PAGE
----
Friday, October 9, 2015

Read Scary: Hans Christian Andersen's The Red Shoes and Other Tales by Metaphrog

These are technically Christmas stories, but the fashion for sad/creepy holiday stories is mostly gone, so I'm considering these for the month of Halloween.

This is a collection of three stories, two traditional tales from Hans Christian Andersen and one original tale.

"The Red Shoes" is one of Andersen's most religious and dark tales. In the original, an orphan girl named Karen becomes obsessed with a pair of red shoes. She wears them to church and neglects the kindly lady as she is dying to dance. Then her shoes force her to dance until she finally begs an executioner to cut off her feet. Even then she is still prideful and thus refused entrance to church. Finally, as she lets go of her pride she is rewarded when the church comes to her, her heart breaks from joy, and she dies.

In Metaphrog's retelling, Karen is an innocent orphan who loves to dance and is tricked into wearing the shoes. Once they are on, the demonic seller activates their power and she is immediately possessed. Her aunt saves her and removes the shoes, but Karen can't stop thinking about them. Finally, when her aunt is ill, she puts them on - but once again they take control of her. She dances into church and sees her aunt's funeral, then begs the executioner to cut off her feet. She never dances again, but the shoes, with her feet inside them, dance on.

The second story is a short original, "The Glass Case." A boy becomes fascinated by a doll in a museum, even though the other kids taunt him. When he returns to visit Molly, he's not surprised when she talks to him. He gradually wishes he could escape his abusive father and live forever with Molly....and gets his wish.

The final story is the familiar tale of "The Little Match Girl." It stays close to the original story line, just simplifying the the story to fit into the graphic retelling.

"The Red Shoes" is the creepiest of the three tales; they are more melancholy than scary, having a dark undertone to each story that keeps and extends the black humor of Andersen's tales. There's just enough creepy to put make a little chill go down your spine and enough sad to give you the sniffles.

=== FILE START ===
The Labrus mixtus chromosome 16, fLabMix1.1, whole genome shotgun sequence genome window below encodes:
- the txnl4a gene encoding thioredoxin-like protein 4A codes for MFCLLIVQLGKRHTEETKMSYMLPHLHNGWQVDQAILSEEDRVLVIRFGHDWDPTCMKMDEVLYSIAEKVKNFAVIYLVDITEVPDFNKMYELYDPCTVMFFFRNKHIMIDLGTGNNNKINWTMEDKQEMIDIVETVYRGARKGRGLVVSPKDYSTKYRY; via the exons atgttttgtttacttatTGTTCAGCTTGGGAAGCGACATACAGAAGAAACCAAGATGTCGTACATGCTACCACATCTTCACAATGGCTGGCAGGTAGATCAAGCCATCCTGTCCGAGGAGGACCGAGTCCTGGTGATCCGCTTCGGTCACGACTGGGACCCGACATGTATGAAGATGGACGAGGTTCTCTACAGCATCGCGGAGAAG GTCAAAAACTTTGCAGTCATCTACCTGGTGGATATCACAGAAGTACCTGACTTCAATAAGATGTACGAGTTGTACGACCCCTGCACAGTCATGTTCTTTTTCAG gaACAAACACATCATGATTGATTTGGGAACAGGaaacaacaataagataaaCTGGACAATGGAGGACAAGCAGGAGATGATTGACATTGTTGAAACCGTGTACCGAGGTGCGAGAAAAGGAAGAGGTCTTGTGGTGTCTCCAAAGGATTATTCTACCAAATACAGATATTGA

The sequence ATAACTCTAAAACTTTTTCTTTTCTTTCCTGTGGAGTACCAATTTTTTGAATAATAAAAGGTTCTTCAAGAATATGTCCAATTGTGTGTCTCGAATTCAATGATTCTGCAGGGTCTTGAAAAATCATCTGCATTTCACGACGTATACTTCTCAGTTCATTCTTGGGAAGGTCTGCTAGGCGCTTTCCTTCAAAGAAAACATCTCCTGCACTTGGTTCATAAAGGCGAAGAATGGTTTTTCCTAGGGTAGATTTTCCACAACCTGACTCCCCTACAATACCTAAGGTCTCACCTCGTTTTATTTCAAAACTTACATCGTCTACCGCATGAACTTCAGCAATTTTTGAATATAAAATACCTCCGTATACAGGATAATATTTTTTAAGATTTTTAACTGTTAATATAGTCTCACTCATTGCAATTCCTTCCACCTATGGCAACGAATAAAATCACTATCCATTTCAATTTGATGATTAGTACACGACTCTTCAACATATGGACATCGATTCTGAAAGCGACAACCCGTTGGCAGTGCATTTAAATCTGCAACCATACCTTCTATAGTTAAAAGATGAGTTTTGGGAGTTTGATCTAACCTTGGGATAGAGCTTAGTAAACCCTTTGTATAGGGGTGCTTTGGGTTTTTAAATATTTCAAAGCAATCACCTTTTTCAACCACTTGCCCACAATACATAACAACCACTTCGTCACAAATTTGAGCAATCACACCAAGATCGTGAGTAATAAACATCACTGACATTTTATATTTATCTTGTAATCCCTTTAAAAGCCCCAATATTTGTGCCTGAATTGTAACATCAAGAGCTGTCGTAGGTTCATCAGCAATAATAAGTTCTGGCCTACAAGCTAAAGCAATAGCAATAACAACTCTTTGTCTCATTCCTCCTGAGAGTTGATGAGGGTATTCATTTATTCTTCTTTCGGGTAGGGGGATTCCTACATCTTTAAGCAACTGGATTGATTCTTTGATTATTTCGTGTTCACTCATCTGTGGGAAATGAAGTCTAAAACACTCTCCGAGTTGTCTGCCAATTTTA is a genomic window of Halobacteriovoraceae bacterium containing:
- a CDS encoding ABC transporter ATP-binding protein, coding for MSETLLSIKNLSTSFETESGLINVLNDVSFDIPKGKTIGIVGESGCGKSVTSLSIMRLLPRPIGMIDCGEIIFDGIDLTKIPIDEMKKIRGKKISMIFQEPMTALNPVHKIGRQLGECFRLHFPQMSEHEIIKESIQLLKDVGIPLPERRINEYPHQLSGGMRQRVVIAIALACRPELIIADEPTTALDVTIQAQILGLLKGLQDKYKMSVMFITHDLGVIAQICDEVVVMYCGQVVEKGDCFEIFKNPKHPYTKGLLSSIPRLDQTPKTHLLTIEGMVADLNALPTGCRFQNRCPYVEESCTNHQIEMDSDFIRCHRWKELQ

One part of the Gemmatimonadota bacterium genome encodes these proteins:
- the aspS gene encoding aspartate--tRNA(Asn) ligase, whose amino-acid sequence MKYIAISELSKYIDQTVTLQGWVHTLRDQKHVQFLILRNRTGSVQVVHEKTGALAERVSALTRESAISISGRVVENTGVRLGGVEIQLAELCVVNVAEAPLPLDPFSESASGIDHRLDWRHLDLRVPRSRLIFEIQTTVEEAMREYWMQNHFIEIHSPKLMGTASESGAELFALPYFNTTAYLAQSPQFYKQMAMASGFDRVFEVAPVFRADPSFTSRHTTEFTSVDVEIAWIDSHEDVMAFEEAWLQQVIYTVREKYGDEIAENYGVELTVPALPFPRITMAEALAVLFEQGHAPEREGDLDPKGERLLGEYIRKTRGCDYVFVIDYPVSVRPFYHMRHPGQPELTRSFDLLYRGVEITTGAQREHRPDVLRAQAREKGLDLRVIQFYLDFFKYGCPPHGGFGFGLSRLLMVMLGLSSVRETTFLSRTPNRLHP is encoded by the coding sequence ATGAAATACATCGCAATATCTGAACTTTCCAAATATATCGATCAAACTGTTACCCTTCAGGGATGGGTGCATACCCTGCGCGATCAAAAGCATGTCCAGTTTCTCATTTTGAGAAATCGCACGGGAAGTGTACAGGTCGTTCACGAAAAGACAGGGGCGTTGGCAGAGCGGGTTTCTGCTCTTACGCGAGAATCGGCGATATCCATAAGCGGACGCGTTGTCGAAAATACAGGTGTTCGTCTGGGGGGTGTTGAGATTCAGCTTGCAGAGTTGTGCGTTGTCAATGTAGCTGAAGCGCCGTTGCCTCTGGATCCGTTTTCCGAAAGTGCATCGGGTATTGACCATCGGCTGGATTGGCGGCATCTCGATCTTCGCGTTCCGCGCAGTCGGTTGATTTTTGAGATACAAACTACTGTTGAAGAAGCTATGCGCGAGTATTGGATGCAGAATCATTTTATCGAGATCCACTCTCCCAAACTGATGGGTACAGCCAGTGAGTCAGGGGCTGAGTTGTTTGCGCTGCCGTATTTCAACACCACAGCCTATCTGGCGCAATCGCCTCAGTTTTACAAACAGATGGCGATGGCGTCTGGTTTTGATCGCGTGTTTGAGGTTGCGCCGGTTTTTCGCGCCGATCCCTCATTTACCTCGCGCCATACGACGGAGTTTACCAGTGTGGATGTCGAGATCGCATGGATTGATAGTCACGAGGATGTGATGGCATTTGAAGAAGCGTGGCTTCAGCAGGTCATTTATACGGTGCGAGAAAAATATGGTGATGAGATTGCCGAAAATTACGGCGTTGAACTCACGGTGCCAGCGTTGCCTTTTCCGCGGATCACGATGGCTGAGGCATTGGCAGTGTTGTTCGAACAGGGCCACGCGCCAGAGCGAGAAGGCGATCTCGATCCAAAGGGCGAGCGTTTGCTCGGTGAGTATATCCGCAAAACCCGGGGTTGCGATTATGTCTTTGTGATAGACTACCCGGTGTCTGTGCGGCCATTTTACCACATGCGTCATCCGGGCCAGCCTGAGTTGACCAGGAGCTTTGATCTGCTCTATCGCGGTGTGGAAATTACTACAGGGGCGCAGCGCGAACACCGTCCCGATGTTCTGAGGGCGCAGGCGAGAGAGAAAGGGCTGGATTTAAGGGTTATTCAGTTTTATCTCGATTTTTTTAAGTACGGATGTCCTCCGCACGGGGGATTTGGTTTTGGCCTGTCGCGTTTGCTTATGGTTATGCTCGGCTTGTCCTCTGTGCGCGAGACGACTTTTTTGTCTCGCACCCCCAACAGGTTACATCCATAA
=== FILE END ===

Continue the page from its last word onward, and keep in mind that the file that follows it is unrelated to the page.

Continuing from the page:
According to the publicity release, Metaphrog is two artists, Sandra Marrs and John Chalmers. They're apparently quite well-known, although I haven't encountered them before (not surprising, since it appears they don't usually do children's books). Their art has a delicate line that reminds me of Charles Vess, but their faces are unique, almost doll-like, adding to the creepy feel of the stories. "The Red Shoes" is illustrated in hues of green and blue, which darken almost to black as the shoes triumph and Karen neglects her dying aunt. Karen's red hair and the red shoes are given a subdued reddish hue, that is very creepy. "The Glass Case" is in sepia tones, which give it a feel of an old story or urban legend, but brights to yellows and light greens, which emphasize the child-like, creepy doll aspect. It seems like it should make it light and cheerful...but it doesn't. Dum dum DUM. "The Little Match Girl" is in sepia as well, but has a grayer tinge, emphasizing the older historical period and the gray winter days.

Verdict: These aren't super creepy and I think most middle grade kids could handle them, but my middle grade audience generally prefers graphic novels that feature more of the adventure/fantasy and not so much the short stories. This would probably click with teens who are fans of Neil Gaiman, Ted Naifeh, or Holly Black though. I'm not sure exactly where I'd put it in my library, but I think it would have an audience.

ISBN: 9781629912837; Published October 2015 by Papercutz; Galley provided by publisher

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